Seven hundred and twenty miles sounds like quite a lot, doesn’t it? I guess, in reality, it is quite far. It’s just over 100 miles more than the distance from Brighton to Inverness, and just 30 shy of London to Montpellier in France. So yes, a reasonable stretch.
But why this distance? Well, somehow I managed to spend all 720 miles behind the wheel of the Mercedes X-Class over the Christmas period this year, which I think means I’ve now got a pretty clear idea of what this truck is all about.
First off, those initial slogs of distance, the ones where you settle in for the long haul, aware that you’ve got really quite a long way to go, are gulped up greedily by the X-Class. The ride, though still a little agricultural compared to a traditional SUV, is composed at speed and even during the bends it feels far more refined than you might expect. When you’re travelling around town it is a touch unsettled, but then you do have to remember it’s a ladder-framed chassis pick-up – it’s not going to offer the last-word in ride refinement.
The chunky tyres are also a welcome addition – they take the edge off any imperfections in the road, making it just a little more comfortable.
And when I was trundling (you always trundle in a pick-up) along the M4 to Monmouthshire, the sound-proofing added to the cabin meant that I could actually hear my music playing through the stereo, and my girlfriend and I could actually speak to one another without shouting. Which was nice, as it’s often the case in traditional pick-ups that there’s all the noise isolation of an AC/DC concert.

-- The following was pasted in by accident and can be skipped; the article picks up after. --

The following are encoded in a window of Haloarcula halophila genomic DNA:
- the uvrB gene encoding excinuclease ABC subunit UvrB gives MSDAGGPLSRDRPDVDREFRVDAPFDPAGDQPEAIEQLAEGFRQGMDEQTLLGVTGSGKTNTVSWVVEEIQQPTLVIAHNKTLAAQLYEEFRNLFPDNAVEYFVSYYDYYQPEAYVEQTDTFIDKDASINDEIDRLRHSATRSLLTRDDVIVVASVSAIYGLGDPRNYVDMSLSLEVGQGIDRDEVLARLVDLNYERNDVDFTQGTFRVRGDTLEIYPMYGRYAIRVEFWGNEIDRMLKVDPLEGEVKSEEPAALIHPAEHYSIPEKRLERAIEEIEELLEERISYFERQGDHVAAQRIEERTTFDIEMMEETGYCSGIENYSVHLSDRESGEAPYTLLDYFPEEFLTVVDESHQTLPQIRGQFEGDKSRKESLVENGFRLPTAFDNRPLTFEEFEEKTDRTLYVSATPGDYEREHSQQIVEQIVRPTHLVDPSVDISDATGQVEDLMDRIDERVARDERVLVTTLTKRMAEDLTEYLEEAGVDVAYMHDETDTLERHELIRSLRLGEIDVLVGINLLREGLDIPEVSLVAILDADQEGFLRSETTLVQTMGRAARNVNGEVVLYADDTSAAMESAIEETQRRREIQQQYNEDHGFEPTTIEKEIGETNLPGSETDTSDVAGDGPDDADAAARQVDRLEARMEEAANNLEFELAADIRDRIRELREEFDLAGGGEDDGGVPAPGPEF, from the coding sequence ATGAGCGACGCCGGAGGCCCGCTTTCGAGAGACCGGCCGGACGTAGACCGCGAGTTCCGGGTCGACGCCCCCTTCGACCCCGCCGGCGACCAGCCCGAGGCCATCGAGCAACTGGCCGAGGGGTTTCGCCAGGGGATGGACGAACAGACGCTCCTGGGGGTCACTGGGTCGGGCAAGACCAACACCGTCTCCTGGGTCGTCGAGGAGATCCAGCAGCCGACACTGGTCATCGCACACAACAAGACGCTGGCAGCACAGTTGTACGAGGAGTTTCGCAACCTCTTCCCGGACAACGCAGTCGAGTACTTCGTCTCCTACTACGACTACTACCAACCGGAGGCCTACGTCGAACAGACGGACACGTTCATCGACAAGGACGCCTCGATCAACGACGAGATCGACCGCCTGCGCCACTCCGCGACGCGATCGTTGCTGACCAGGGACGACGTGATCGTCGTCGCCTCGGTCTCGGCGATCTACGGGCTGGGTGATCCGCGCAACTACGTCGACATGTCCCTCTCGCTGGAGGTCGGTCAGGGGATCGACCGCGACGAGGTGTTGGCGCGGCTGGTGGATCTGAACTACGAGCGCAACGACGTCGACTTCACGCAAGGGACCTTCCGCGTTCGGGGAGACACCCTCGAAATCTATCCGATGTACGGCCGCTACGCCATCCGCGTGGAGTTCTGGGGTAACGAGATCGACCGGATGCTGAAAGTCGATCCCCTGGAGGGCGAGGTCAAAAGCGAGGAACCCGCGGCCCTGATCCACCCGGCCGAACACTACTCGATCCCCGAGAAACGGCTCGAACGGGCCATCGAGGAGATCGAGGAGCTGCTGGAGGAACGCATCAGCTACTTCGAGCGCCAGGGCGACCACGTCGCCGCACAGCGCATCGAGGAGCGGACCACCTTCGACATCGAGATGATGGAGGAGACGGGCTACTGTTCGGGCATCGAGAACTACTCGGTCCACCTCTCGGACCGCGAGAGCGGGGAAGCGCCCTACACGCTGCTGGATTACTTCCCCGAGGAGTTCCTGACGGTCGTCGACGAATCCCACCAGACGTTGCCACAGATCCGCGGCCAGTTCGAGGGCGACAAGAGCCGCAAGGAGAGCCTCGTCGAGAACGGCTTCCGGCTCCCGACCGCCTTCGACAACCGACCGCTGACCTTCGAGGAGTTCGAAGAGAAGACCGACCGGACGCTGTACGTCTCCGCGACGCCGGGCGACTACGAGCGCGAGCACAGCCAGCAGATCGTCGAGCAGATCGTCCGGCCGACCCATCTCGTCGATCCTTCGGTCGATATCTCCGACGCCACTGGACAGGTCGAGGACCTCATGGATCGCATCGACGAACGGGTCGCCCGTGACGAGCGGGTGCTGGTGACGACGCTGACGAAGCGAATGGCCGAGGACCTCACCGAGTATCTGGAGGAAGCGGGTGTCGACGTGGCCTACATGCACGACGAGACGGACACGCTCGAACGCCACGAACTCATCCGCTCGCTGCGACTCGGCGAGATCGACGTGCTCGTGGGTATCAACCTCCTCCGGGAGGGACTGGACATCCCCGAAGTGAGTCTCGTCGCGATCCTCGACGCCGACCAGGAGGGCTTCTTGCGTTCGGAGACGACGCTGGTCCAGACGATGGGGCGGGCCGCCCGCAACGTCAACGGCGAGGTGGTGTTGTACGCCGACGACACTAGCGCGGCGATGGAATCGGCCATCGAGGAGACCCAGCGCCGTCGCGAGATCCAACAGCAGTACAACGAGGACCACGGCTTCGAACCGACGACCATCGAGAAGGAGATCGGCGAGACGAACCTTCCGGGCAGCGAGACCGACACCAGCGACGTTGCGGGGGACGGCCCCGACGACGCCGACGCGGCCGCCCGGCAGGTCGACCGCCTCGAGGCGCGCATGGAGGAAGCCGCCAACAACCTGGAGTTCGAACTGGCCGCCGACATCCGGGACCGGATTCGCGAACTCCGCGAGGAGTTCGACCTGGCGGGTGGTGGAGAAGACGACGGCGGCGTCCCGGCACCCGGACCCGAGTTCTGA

It was even returning an impressive 35mpg, which isn’t half bad considering the X-Class weighs the same as an aircraft carrier.
And at times, it does feel like you’re piloting HMS Queen Elizabeth. Albeit down a small country road, with tractors, cyclists and learner drivers all clouding your forward progress. However, you do get used to its size rather fast, and the car’s relatively light steering makes driving it around town a touch easier. I was aiming for the furthest-away parking spaces on most occasions however – you’ve got little chance of nipping into a compact spot in an X.
You’d think, looking at the large rear bay, that the X-Class would be as practical as Bear Grylls working in B&Q and for bigger items it is – the Christmas tree, as we found in last month’s report, went in without the merest protest. During my time off it did prove a home to a bicycle, but without a lockable load cover (which can be added as an optional extra, in fairness) it means you seldom put anything in the bed. Unless you want it to get wet, or stolen.
So when we did need take items with us that we didn’t fancy being wet or stolen, we had to put them all in the cab itself. Which meant that by the end of the Christmas period, with all its presents, clothes and luggage meant that the cabin of the truck was fit to bursting. I tried to alleviate the problem by ratchet strapping my bag (which is waterproof) to one of the latching points in the bed. It did help free up some space in the cab for the fourteen wardrobe’s worth of clothes we otherwise had with us, but while we journeyed on the next leg of the trip from Monmouthshire to Dorset, I was constantly checking to see whether it had blown away, or if someone had run away with it. Luckily, neither happened.
Mid-way through the trip from Dorset up to Cheltenham for a New Years’ party we were able to stop off at home and dump all of our kit of it, and with a renewed sense of space and freedom we set off.
Overall, all manner of people came to ask me “Just what is that parked outside?”
At that point I replied with a fair amount of pride ‘It’s Merc’s new pick-up. The X-Class’. I think that is a testament to how much I’ve enjoyed driving it over the Christmas period. London to Montpellier? Pah. I’d happily do twice that distance in this truck.